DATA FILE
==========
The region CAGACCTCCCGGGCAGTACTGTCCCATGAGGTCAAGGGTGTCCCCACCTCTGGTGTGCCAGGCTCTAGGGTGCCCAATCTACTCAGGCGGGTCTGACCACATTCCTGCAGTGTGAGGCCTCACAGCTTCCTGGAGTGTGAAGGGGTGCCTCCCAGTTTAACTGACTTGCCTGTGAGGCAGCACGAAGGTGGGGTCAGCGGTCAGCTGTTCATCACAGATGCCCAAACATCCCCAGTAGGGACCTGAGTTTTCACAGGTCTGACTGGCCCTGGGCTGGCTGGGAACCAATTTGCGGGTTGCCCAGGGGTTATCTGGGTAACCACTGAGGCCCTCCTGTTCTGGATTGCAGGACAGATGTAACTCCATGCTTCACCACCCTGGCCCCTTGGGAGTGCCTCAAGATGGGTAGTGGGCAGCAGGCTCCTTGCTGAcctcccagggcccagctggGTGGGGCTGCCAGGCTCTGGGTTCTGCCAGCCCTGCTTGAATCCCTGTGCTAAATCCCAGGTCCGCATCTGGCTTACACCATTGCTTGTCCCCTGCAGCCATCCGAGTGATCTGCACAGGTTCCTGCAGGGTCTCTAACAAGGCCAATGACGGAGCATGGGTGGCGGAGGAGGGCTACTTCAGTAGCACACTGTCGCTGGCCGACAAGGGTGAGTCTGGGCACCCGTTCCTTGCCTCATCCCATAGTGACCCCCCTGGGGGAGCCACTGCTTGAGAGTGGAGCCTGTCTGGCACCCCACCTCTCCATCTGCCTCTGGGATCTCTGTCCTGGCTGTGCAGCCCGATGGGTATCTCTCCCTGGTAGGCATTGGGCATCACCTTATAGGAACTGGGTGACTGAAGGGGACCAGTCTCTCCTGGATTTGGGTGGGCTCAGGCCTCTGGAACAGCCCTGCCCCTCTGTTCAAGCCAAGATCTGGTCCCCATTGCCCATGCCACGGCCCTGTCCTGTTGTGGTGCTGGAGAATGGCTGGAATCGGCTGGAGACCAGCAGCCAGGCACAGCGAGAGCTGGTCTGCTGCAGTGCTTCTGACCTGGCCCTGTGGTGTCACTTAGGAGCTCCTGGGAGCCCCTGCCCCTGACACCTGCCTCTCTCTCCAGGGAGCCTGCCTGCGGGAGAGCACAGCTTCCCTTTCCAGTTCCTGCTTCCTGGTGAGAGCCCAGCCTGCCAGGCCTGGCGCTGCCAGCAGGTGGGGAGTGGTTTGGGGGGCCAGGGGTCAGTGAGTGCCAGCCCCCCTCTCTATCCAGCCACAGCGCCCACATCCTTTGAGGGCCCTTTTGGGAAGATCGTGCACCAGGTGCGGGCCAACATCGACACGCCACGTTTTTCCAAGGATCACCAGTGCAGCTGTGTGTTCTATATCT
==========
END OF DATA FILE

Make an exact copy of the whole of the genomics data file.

The region CAGACCTCCCGGGCAGTACTGTCCCATGAGGTCAAGGGTGTCCCCACCTCTGGTGTGCCAGGCTCTAGGGTGCCCAATCTACTCAGGCGGGTCTGACCACATTCCTGCAGTGTGAGGCCTCACAGCTTCCTGGAGTGTGAAGGGGTGCCTCCCAGTTTAACTGACTTGCCTGTGAGGCAGCACGAAGGTGGGGTCAGCGGTCAGCTGTTCATCACAGATGCCCAAACATCCCCAGTAGGGACCTGAGTTTTCACAGGTCTGACTGGCCCTGGGCTGGCTGGGAACCAATTTGCGGGTTGCCCAGGGGTTATCTGGGTAACCACTGAGGCCCTCCTGTTCTGGATTGCAGGACAGATGTAACTCCATGCTTCACCACCCTGGCCCCTTGGGAGTGCCTCAAGATGGGTAGTGGGCAGCAGGCTCCTTGCTGAcctcccagggcccagctggGTGGGGCTGCCAGGCTCTGGGTTCTGCCAGCCCTGCTTGAATCCCTGTGCTAAATCCCAGGTCCGCATCTGGCTTACACCATTGCTTGTCCCCTGCAGCCATCCGAGTGATCTGCACAGGTTCCTGCAGGGTCTCTAACAAGGCCAATGACGGAGCATGGGTGGCGGAGGAGGGCTACTTCAGTAGCACACTGTCGCTGGCCGACAAGGGTGAGTCTGGGCACCCGTTCCTTGCCTCATCCCATAGTGACCCCCCTGGGGGAGCCACTGCTTGAGAGTGGAGCCTGTCTGGCACCCCACCTCTCCATCTGCCTCTGGGATCTCTGTCCTGGCTGTGCAGCCCGATGGGTATCTCTCCCTGGTAGGCATTGGGCATCACCTTATAGGAACTGGGTGACTGAAGGGGACCAGTCTCTCCTGGATTTGGGTGGGCTCAGGCCTCTGGAACAGCCCTGCCCCTCTGTTCAAGCCAAGATCTGGTCCCCATTGCCCATGCCACGGCCCTGTCCTGTTGTGGTGCTGGAGAATGGCTGGAATCGGCTGGAGACCAGCAGCCAGGCACAGCGAGAGCTGGTCTGCTGCAGTGCTTCTGACCTGGCCCTGTGGTGTCACTTAGGAGCTCCTGGGAGCCCCTGCCCCTGACACCTGCCTCTCTCTCCAGGGAGCCTGCCTGCGGGAGAGCACAGCTTCCCTTTCCAGTTCCTGCTTCCTGGTGAGAGCCCAGCCTGCCAGGCCTGGCGCTGCCAGCAGGTGGGGAGTGGTTTGGGGGGCCAGGGGTCAGTGAGTGCCAGCCCCCCTCTCTATCCAGCCACAGCGCCCACATCCTTTGAGGGCCCTTTTGGGAAGATCGTGCACCAGGTGCGGGCCAACATCGACACGCCACGTTTTTCCAAGGATCACCAGTGCAGCTGTGTGTTCTATATCT